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Idealizing the Bodies of Medieval Mermaids: Analyzing the Shifted Sexuality of Medieval Mermaids in the Presence of Medieval Mermen

  • Author(s): Crull, Chloe Victoria Ruby
  • et al.
Abstract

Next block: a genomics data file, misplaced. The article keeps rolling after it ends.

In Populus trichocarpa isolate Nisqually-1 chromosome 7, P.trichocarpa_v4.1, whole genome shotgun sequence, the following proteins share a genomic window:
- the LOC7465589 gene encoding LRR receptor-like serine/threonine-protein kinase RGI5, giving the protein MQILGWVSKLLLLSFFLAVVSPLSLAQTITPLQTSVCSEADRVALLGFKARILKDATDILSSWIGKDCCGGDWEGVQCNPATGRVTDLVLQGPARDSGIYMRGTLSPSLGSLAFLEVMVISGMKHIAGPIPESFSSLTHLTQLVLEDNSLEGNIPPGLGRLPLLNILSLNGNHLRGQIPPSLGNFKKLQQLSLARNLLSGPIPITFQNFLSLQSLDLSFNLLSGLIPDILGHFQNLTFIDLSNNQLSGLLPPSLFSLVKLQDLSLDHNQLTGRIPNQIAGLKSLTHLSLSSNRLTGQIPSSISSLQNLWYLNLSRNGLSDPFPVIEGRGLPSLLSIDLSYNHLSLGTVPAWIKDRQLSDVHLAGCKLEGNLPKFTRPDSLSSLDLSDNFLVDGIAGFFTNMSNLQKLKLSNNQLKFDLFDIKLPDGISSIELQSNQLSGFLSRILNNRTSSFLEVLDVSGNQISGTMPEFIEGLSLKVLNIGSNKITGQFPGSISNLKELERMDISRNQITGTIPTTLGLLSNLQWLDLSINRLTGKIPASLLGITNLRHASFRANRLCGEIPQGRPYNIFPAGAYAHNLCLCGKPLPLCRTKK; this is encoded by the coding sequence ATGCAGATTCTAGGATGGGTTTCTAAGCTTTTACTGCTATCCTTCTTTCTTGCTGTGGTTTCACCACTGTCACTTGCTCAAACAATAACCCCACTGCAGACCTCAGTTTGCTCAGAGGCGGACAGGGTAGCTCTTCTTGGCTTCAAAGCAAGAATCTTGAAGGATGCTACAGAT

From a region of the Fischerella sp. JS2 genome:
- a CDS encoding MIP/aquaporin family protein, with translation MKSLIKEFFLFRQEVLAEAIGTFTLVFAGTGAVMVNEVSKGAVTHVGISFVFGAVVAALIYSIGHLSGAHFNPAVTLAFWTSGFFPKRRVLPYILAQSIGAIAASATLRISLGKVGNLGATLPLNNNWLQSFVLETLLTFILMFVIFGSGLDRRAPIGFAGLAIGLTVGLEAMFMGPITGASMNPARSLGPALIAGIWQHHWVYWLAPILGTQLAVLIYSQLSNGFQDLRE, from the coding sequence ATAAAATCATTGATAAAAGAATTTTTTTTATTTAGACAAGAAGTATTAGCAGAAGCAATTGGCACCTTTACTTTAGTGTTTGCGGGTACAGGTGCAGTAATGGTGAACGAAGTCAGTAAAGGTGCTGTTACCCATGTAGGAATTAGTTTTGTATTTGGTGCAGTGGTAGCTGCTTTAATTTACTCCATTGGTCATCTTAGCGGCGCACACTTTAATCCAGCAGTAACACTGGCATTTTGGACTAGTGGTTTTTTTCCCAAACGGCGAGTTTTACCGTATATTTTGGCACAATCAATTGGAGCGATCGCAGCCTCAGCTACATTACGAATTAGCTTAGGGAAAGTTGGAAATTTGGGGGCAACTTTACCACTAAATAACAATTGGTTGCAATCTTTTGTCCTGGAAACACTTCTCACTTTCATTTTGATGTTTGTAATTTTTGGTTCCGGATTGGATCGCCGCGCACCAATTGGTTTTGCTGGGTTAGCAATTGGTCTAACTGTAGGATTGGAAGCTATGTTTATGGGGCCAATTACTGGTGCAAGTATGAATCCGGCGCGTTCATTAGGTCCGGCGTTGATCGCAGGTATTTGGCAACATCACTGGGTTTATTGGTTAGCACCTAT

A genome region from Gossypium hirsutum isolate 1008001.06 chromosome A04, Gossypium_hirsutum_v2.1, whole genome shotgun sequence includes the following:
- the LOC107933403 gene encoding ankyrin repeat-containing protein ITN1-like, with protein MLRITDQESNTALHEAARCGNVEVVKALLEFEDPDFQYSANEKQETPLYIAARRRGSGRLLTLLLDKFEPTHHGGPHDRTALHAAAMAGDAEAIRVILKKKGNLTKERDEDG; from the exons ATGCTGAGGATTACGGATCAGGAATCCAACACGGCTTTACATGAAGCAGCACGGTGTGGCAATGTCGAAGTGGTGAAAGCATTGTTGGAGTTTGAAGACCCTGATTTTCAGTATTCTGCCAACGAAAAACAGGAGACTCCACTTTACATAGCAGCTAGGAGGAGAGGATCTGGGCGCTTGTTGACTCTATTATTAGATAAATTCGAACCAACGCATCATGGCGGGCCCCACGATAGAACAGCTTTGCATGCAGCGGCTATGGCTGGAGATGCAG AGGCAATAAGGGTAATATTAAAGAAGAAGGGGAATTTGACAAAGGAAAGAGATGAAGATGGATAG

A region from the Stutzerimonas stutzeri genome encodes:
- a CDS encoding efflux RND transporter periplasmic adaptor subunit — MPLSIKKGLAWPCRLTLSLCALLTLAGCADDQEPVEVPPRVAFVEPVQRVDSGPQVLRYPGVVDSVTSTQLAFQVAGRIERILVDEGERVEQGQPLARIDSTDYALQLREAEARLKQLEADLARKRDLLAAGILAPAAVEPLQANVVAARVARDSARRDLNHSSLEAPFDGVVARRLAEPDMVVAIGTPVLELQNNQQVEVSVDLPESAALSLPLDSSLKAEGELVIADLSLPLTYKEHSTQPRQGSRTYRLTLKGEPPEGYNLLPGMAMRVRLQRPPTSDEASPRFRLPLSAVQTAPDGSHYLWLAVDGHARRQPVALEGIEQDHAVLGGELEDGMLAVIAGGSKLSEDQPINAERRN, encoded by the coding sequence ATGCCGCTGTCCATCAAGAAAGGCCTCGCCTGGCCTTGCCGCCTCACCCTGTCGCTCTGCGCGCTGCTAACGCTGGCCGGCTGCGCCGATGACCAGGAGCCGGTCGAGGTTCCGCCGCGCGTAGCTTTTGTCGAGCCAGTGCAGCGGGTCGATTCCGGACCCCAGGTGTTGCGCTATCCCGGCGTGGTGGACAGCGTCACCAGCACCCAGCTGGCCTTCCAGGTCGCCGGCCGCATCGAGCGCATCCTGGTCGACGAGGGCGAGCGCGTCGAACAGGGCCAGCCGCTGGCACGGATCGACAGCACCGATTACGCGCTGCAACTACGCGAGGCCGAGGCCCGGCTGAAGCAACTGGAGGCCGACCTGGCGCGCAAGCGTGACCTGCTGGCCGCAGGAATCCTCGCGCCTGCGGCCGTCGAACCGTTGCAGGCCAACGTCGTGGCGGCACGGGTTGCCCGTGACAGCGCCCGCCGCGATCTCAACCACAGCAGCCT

In Medieval manuscript images from 1200 to 1400, mermaids appear as supernatural female archetypes performing a variety of acts like standing idle, playing musical instruments, embodying sirens to lure sailors, and using weaponry.  These early images show mermaids with short or partially concealed hair and sagging breasts.  Medieval manuscript images begin depicting mermen in the 1400s, with the mermen performing acts like wielding weaponry, playing musical instruments, and raising phallic objects over their heads.  These mermen appear primarily clothed in cloth garments or metal armor with head coverings and weaponry.  As images of mermen appear, mermaids embrace a more decorative role with depictions of them primarily combing their hair and looking into mirrors while neglecting most of their previous actions.  Medieval mermen act as heroic entities of the Medieval merfolk species, consequently forcing Medieval mermaids to forfeit their agency and serve as sexual entities of the Medieval merfolk species.

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